It tries to gel two contrasting tales, but does so in such an inelegant way that the movie only comes out looking like there was a new director for each scene. There are some good laughs and Frances McDormand is in complete command of her character, but overall it misses the mark.
Stoker is tense. Stoker is creepy. Stoker is an excellent english-language debut for Park Chan-wook.
There's a wonderful tease that runs through Stoker, as the knowledge of the film is right at your fingertips the entire time, yet it never truly reveals it to you. In that way, it hooks you for it's entire length.
The acting is superb, as well. Matthew Goode is incredibly creepy as the long-missing uncle, and so are both Nicole Kidman and Mia Wasikowska in their roles.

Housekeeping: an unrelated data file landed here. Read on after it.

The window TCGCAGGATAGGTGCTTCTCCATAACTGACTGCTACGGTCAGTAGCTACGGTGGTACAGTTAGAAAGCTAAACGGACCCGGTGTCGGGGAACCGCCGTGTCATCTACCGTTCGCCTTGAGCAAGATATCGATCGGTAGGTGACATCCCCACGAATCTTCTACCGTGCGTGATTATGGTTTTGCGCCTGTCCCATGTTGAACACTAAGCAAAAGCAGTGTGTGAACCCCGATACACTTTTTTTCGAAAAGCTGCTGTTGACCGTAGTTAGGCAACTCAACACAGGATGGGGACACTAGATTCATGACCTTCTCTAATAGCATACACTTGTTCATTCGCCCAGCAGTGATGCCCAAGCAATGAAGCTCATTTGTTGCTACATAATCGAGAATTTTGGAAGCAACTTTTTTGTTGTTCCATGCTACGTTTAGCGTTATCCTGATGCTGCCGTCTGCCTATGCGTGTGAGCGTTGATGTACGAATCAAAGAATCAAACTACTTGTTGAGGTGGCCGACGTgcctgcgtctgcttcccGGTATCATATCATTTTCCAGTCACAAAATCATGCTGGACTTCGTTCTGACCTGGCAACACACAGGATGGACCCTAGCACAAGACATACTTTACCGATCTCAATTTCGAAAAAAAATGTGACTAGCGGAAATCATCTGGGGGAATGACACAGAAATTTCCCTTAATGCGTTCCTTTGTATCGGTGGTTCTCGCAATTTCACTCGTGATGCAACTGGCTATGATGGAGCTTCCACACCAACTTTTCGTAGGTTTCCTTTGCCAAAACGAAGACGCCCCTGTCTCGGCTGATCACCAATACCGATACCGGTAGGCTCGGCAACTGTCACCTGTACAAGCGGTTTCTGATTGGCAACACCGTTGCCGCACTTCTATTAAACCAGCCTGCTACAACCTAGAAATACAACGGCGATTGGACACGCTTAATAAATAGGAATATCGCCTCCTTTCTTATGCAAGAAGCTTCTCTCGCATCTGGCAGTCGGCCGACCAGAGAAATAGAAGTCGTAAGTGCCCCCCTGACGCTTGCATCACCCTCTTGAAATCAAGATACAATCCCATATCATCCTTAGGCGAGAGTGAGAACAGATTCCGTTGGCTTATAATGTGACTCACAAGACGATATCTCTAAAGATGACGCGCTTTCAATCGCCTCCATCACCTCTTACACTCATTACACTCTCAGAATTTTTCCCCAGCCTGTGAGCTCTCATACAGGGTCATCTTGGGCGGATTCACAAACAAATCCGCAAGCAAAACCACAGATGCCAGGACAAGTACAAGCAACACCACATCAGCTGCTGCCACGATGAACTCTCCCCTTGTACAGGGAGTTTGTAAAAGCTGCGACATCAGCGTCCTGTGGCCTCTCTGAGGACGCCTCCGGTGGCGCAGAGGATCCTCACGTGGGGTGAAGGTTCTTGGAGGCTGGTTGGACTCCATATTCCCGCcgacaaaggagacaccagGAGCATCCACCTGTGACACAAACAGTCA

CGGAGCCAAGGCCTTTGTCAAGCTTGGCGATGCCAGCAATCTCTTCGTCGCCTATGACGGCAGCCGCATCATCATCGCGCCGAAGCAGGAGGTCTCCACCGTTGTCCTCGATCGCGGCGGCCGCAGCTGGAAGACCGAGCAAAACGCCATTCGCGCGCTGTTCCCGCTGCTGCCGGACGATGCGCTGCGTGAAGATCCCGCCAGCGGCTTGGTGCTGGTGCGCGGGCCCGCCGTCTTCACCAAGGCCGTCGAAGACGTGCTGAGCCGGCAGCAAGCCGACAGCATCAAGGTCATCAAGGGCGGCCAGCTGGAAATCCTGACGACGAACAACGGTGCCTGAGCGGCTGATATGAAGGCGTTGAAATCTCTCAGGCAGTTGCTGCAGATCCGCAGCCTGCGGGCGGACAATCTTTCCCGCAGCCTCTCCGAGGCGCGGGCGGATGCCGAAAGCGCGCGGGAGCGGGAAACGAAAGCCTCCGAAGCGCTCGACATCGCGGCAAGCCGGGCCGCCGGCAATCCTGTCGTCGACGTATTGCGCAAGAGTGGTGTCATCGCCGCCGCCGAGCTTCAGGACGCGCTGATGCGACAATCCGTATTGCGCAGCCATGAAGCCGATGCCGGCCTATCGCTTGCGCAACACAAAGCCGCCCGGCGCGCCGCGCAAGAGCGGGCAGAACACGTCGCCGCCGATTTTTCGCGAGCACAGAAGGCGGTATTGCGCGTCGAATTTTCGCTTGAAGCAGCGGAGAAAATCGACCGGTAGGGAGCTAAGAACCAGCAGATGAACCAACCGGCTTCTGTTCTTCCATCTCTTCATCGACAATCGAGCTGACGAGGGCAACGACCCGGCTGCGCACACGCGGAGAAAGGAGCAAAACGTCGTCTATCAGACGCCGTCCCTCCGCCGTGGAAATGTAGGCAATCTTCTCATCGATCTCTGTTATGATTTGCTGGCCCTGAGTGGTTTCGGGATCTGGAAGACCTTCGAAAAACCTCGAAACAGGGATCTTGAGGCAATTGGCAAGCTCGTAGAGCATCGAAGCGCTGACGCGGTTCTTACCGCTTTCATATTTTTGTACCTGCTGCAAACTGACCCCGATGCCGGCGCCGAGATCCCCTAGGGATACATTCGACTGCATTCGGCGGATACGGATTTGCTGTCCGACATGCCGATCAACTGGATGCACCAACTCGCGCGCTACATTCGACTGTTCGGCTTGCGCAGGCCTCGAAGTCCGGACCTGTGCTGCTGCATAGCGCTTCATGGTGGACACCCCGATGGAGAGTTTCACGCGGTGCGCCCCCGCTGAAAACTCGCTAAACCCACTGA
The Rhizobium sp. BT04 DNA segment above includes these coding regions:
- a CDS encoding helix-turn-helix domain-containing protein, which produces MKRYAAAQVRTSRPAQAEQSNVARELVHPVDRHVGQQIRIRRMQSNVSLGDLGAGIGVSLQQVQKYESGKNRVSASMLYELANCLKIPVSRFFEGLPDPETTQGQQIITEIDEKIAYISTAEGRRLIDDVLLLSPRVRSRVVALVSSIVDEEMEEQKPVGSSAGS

I won't go into much detail for fear of giving anything away, but Stoker is quite the film.
Frances Ha is the story of a woman who hasn't gotten it all figured out yet when her friends start to "grow up", so to speak. This leads to a bit of soul searching and house hopping from the fantastic Greta Gerwig, who co-wrote the script.
To me, Frances Ha works so well because it feels so human. Here are real people struggling with their inner thoughts (which may be outwardly presented in the…